I had only recently moved to Bangalore, so when I opened the box of sambhar rice, I didn’t know how to eat it using my hands, especially in a moving bus. My stomach rumbled as I stared down at the food in longing.

 

When I got off at my stop, I was famished. I knew Ma wouldn’t have gotten any rotis made for me.

 

I stumbled past the momo counter and stopped.

 

I got two plates of chicken momos.

 

Before I entered my home, I didn’t know what to do with the sambhar rice. I threw it in the dustbin outside the front door.

 

*

 

Ma had been telling Ritu Di that I was acting as if I wasn’t pregnant. Ma tended to worry about things like that. Ma was always worried, it was hard to take her worrying too seriously, because she could only talk in this strange sort of deliberate rhythm. Every time she wanted to speak quickly and say something quickly, she couldn’t.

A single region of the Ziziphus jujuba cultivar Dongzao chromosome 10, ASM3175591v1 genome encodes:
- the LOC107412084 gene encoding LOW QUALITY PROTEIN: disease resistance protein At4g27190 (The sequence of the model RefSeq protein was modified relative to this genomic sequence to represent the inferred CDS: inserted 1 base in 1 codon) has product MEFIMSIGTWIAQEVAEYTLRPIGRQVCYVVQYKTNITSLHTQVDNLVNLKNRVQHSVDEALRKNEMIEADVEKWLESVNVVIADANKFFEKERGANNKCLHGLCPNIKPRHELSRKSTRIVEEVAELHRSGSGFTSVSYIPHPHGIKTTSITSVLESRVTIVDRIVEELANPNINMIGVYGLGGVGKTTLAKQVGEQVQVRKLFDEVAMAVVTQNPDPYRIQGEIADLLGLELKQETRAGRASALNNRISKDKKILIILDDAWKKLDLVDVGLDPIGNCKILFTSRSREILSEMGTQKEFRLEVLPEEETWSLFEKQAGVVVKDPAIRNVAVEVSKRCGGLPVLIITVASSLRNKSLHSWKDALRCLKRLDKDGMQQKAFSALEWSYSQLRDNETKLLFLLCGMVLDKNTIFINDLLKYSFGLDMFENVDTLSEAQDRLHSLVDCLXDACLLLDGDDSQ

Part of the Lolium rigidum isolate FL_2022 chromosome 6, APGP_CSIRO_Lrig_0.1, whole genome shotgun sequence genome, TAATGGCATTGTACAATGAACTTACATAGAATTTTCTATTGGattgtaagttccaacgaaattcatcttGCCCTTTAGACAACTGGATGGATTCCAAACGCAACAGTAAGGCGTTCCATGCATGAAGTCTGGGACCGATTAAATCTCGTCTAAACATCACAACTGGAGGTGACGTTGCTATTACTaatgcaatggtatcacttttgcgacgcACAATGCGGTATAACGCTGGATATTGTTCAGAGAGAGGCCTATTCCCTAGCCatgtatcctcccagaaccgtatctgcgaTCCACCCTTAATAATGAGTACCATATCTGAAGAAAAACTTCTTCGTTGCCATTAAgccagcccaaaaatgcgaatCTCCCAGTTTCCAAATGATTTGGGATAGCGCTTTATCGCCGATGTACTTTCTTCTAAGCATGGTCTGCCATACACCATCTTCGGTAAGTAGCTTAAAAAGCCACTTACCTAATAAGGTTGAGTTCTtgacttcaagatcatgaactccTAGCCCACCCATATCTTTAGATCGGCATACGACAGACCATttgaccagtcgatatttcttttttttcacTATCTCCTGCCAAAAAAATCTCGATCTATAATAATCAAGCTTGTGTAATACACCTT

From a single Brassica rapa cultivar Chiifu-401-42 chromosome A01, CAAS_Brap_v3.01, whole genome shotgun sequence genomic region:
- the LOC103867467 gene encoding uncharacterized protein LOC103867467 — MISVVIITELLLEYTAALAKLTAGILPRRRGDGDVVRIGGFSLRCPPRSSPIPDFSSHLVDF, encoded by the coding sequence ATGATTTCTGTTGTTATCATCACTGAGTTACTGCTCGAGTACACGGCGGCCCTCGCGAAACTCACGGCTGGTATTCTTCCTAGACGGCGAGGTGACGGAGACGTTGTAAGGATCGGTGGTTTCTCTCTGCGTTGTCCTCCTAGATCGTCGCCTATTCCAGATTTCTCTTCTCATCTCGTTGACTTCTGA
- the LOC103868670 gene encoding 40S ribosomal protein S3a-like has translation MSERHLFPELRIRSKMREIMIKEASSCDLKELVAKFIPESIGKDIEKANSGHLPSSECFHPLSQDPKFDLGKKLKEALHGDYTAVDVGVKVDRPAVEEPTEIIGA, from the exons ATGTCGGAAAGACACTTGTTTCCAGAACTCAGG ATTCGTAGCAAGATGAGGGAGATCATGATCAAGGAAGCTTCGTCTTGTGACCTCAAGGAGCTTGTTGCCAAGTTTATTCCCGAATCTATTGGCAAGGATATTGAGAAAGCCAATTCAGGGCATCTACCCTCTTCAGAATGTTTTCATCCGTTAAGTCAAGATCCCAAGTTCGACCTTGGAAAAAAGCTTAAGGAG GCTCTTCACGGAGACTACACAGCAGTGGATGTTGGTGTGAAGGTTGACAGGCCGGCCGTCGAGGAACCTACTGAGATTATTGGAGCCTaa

‘Why won’t Anamika listen? I thought she’d only be like this as a teenager,’ she would say softly to Ritu Di on the phone. ‘You’re like me, Ritu. You always get me, Ritu. Ritu. Ritu. Ritu! Even though I guess I’m – haha – going crazy. Too old now! Too old now! Too old now! Too old now!’ There is a silence. ‘So, what else?’

 

*

 

The next day after work, the chaatwaala was there, but I didn’t stop to eat the chaat. I got on to the bus early. She was there, wearing a dull maroon sari today.

 

‘Hello,’ I said, breathlessly. I handed her the Noddy box. ‘Thank you for your food, it was really nice.’

 

She smiled. She said she was trying to get a BEd, because she really wanted to be a teacher. ‘I love children, I would do anything for children,’ she said. ‘So I am happy to give my food,’ she giggled.